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Table of Contents
CASE REPORT
Year : 2020  |  Volume : 8  |  Issue : 2  |  Page : 83-85

Peripheral Neuropathy: A Rare Side Effect of Metronidazole


1 Department of Pharmacy, Sumandeep Vidyapeeth Deemed to be University, Vadodara, Gujarat, India
2 SBKS Medical Institute and Research Center, Sumandeep Vidyapeeth Deemed to be University, Vadodara, Gujarat, India

Date of Submission07-Jun-2019
Date of Decision15-Jul-2019
Date of Acceptance15-Jun-2020
Date of Web Publication12-Jan-2021

Correspondence Address:
Dr. Nisarg Rajeshkumar Hajariwala
Department of Pharmacy, Sumandeep Vidyapeeth Deemed to be University, Pipariya, Waghodiya, Vadodara, Gujarat
India
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Source of Support: None, Conflict of Interest: None


DOI: 10.4103/JIHS.JIHS_19_19

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  Abstract 


Metronidazole (MTZ) is a potent drug used against protozoa such as Entamoeba histolytica, Giardia lamblia, Trichomonas vaginalis, and Balantidium coli, anaerobic bacteria, amebic liver abscess, bacterial meningitis, infection of the bone, and infectious disorder of the joint. Common side effects of MTZ include mild abdominal pain, headache, nausea, and persistent metallic taste, while other serious and rare side effects include pseudomembranous colitis, seizures, encephalopathy, and peripheral neuropathy. A case of MTZ-induced peripheral neuropathy has been included in this article. A patient was prescribed MTZ for liver abscess for 4 weeks; the patient developed peripheral neuropathy in 15 days; immediately, he reached the hospital and MTZ was withdrawn. He has then been prescribed pregabalin to treat peripheral neuropathy. The patient improved in 4 days on this treatment and was discharged from the hospital. This study concludes that MTZ has a rare side effect of peripheral neuropathy.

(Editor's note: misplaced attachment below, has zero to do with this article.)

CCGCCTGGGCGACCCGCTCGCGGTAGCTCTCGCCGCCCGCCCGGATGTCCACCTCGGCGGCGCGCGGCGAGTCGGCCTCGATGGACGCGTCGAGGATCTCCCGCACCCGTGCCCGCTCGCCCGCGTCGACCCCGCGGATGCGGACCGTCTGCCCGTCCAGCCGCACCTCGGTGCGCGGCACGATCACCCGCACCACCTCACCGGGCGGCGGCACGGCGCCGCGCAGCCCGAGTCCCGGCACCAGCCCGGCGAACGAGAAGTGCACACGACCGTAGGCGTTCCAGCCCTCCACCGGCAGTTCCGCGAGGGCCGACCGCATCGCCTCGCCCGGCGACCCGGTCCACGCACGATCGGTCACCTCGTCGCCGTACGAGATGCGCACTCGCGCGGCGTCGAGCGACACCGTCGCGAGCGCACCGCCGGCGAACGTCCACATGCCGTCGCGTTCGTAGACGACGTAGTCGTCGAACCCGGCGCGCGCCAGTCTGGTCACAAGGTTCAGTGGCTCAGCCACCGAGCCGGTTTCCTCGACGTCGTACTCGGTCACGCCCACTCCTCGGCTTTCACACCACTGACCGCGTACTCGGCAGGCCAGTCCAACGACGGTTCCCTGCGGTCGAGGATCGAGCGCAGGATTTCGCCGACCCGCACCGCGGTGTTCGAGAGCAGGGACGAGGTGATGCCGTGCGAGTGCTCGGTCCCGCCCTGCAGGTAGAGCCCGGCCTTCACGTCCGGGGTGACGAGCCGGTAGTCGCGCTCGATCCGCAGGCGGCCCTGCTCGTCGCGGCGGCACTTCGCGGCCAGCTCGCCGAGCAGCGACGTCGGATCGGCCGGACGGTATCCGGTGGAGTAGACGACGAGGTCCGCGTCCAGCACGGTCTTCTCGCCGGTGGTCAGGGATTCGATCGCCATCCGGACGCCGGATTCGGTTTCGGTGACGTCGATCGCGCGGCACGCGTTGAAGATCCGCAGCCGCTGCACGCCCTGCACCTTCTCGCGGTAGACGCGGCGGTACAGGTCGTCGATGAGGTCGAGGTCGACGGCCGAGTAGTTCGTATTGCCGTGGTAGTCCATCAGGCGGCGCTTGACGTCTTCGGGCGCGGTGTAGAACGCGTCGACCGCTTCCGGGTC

Keywords: Drug-induced peripheral neuropathy, metronidazole, peripheral neuropathy


How to cite this article:
Hajariwala NR, Chandrakar VR, Lakhani JD. Peripheral Neuropathy: A Rare Side Effect of Metronidazole. J Integr Health Sci 2020;8:83-5

How to cite this URL:
Hajariwala NR, Chandrakar VR, Lakhani JD. Peripheral Neuropathy: A Rare Side Effect of Metronidazole. J Integr Health Sci [serial online] 2020 [cited 2021 Jan 17];8:83-5. Available from: https://www.jihs.in/text.asp?2020/8/2/83/306713




  Introduction Top


Metronidazole (MTZ) is a 5-nitroimidazole derivative. It is generally a well-tolerated drug. It is a well-known agent for treating infections due to anaerobic bacteria, parasitic infections, pseudomembranous colitis, acne rosacea, Helicobacter pylori, and Crohn's disease.[1] Common side effects of MTZ are abdominal discomfort, abnormal taste, diarrhea, vaginal discharge, and vaginitis. Serious side effects are Stevens–Johnson syndrome, toxic epidermal necrolysis, leukopenia, acute hepatotoxicity, aseptic meningitis, encephalopathy, and peripheral neuropathy.[2]

The neuropathy induced by MTZ is predominantly sensory in nature. It may recover completely or partially after discontinuation of MTZ.[3] Majority of the reported cases occurred in Crohn's disease patients after prolonged use of oral MTZ.[4] This is a case of peripheral neuropathy, which has been reported here as a rare side effect of MTZ.


  Case Report Top


A 44-year-old male patient came to a hospital with chief complaints of bilateral foot paresthesia for 1½ months. Medical and medication history showed that he was diagnosed with liver abscess 4 months ago and was prescribed with tablet metrogyl (400 mg, MTZ) 2-2-2 and tablet atovinez (10/10 mg, atorvastatin/ezetimibe) 1-0-1 for 1 month. After 15 days, the patient complained of subacute onset of tingling and burning sensation that initiated in toes and progressed to the lower limb. For these complaints, he was admitted to the hospital and provisionally diagnosed with peripheral neuropathy. For the confirmation of the condition, the patient was investigated with Romberg's test, the result of the test was positive, and his bilateral joint position was impaired too. The patient's nerve conduction study/electromyography showed signs of predominantly sensory, axonal neuropathy affecting lower and upper limbs [Table 1]. In addition, there was evidence of moderate carpal tunnel syndrome of the right upper limb. The patient's Ultra Sonography showed liver abscess in the segment VII in the right lobe. Other laboratory examinations showed normal.